gency) - Saudi Wahhabi security forces have martyred two anti-regime protesters within two days in country's oil-rich Eastern Province.
On Friday, one peaceful demonstrator was martyred and three others were injured when Saudi security forces opened fire on protesters in the town of Awamiyah, after the Friday Prayers leader demanded that the Saudi monarchy be abolished.
The kingdom's state news agency said the peaceful rally was illegal.
Activists and witnesses said Friday's casualties came when security forces opened fire on an anti-government demonstration in the Qatif district.
"While security men were following up on an illegal gathering in the town of Awamiyah in Qatif on Friday, they were attacked by gunfire," a police statement on the Saudi Press Agency (SPA) said.
Activists and witnesses said that security forces opened fire when a procession marking the birthday of the Prophet Mohammad (PBUH) turned into a demonstration for reform and the release of detainees.
"Munir al-Medani, 21, was wounded by a live bullet to his chest," one activist told the AFP news agency, requesting anonymity. "He was taken to hospital where he later died of his wounds."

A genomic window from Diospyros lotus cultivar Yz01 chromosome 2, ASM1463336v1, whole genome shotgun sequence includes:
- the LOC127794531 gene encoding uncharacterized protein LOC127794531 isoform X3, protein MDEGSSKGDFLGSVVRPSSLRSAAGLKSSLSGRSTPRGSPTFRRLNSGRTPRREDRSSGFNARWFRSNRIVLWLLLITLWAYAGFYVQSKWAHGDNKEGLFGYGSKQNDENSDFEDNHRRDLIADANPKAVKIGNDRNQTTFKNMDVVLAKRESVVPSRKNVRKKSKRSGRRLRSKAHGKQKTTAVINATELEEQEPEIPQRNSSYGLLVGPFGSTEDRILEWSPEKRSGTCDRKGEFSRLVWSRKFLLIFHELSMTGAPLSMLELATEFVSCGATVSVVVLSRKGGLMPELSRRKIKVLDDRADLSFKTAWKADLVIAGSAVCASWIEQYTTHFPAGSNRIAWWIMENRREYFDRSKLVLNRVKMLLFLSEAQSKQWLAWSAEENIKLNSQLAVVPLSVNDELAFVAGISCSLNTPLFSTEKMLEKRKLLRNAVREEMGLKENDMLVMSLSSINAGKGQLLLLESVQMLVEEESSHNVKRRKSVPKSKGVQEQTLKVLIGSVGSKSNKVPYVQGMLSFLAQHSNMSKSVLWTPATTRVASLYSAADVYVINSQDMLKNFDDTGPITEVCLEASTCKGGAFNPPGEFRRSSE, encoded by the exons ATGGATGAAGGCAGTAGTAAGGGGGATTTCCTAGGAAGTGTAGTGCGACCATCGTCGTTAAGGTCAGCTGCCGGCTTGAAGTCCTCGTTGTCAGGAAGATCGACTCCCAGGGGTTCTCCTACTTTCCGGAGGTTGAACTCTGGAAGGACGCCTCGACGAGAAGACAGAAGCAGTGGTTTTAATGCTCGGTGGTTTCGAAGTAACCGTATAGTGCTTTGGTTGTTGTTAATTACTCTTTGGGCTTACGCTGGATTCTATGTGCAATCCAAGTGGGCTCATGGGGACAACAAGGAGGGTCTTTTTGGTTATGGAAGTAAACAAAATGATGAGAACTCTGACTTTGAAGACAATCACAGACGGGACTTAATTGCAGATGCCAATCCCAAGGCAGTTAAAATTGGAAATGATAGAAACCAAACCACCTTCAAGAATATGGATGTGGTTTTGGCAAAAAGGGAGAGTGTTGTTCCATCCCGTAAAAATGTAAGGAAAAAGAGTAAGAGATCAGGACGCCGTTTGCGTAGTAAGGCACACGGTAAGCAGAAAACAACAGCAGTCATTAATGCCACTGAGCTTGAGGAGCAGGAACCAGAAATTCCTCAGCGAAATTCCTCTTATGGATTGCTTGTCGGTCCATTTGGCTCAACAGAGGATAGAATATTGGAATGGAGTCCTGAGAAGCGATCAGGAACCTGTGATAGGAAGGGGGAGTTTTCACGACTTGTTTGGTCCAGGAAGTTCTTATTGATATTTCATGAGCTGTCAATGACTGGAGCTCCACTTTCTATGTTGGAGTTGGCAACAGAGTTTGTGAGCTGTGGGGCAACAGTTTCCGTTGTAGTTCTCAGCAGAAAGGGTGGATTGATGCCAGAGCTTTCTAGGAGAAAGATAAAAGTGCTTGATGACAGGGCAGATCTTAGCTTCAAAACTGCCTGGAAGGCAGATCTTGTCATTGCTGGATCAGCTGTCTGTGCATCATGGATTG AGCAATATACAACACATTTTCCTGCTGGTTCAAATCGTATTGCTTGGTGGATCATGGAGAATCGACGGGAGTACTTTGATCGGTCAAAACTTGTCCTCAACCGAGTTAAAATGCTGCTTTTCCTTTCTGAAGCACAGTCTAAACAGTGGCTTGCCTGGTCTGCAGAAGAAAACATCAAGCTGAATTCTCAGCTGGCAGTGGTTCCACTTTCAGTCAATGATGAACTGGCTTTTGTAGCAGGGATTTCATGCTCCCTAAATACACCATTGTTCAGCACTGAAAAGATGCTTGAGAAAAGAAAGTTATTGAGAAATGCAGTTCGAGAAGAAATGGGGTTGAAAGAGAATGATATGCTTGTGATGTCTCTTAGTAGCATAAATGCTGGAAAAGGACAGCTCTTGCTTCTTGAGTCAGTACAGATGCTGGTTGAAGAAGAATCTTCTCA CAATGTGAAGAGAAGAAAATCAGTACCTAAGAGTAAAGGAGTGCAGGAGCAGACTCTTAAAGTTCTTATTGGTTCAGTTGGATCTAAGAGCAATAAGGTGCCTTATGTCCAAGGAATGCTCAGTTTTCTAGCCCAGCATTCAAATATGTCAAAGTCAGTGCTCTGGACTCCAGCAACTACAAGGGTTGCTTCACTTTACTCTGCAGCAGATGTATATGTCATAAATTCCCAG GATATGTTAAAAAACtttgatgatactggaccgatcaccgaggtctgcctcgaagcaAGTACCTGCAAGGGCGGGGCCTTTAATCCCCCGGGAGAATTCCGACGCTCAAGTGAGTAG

"The youth Zaheer Abdullah Saeed also wounded by a live bullet to his waist, he was taken to hospital where he later died of his wounds in Qatif.
Zaheer Abdullah Saeed's martyrdom raises to six the number of protesters martyred since demonstrations erupted in the Eastern Province last March against the Saudi-led military intervention to help crush pro-democracy protests in neighboring Bahrain.
Anti-regime demonstrations were also held in the Eastern Province towns of Qatif, Tarut, and Rabi’iyah.
The incidents occurred one day after another anti-regime protester was killed and 14 people were seriously injured in Qatif.
Several of those injured in the deadly crackdown of the past two days are in a critical condition.
There have been demonstrations in Saudi Arabia's Eastern Province on an almost daily basis over the past few months, with protesters calling for political reform.
Anti-government protests have intensified since November 2011, when security forces opened fire on protesters in Qatif, killing five people and leaving scores more injured.
Activists say there are over 30,000 political prisoners in Saudi Arabia.
Saudi activists declared Saturday a day of public mourning.
Schools and shops remained closed as protesters staged demonstrations in the eastern region.
People took to the streets in the cities of Qatif, Awamiyah and Safwa on Saturday, calling for an immediate regime change.
Saudi forces reportedly opened fire on peaceful demonstrators, who also condemned the monarchy’s deadly crackdown on peaceful protests.